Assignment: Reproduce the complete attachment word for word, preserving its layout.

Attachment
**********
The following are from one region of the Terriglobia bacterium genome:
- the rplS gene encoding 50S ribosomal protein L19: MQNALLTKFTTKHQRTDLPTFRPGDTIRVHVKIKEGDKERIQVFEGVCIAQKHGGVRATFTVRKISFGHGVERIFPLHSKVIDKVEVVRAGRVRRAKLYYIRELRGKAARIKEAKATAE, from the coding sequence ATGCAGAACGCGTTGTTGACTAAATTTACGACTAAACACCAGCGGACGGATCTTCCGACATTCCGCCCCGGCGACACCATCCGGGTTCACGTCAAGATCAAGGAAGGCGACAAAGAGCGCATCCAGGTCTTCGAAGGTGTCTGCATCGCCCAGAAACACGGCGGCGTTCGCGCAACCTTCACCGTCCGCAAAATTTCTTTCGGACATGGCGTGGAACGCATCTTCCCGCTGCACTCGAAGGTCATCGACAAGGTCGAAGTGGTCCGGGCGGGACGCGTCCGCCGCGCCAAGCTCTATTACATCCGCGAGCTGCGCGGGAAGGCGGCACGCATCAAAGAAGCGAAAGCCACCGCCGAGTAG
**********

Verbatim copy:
The following are from one region of the Terriglobia bacterium genome:
- the rplS gene encoding 50S ribosomal protein L19: MQNALLTKFTTKHQRTDLPTFRPGDTIRVHVKIKEGDKERIQVFEGVCIAQKHGGVRATFTVRKISFGHGVERIFPLHSKVIDKVEVVRAGRVRRAKLYYIRELRGKAARIKEAKATAE, from the coding sequence ATGCAGAACGCGTTGTTGACTAAATTTACGACTAAACACCAGCGGACGGATCTTCCGACATTCCGCCCCGGCGACACCATCCGGGTTCACGTCAAGATCAAGGAAGGCGACAAAGAGCGCATCCAGGTCTTCGAAGGTGTCTGCATCGCCCAGAAACACGGCGGCGTTCGCGCAACCTTCACCGTCCGCAAAATTTCTTTCGGACATGGCGTGGAACGCATCTTCCCGCTGCACTCGAAGGTCATCGACAAGGTCGAAGTGGTCCGGGCGGGACGCGTCCGCCGCGCCAAGCTCTATTACATCCGCGAGCTGCGCGGGAAGGCGGCACGCATCAAAGAAGCGAAAGCCACCGCCGAGTAG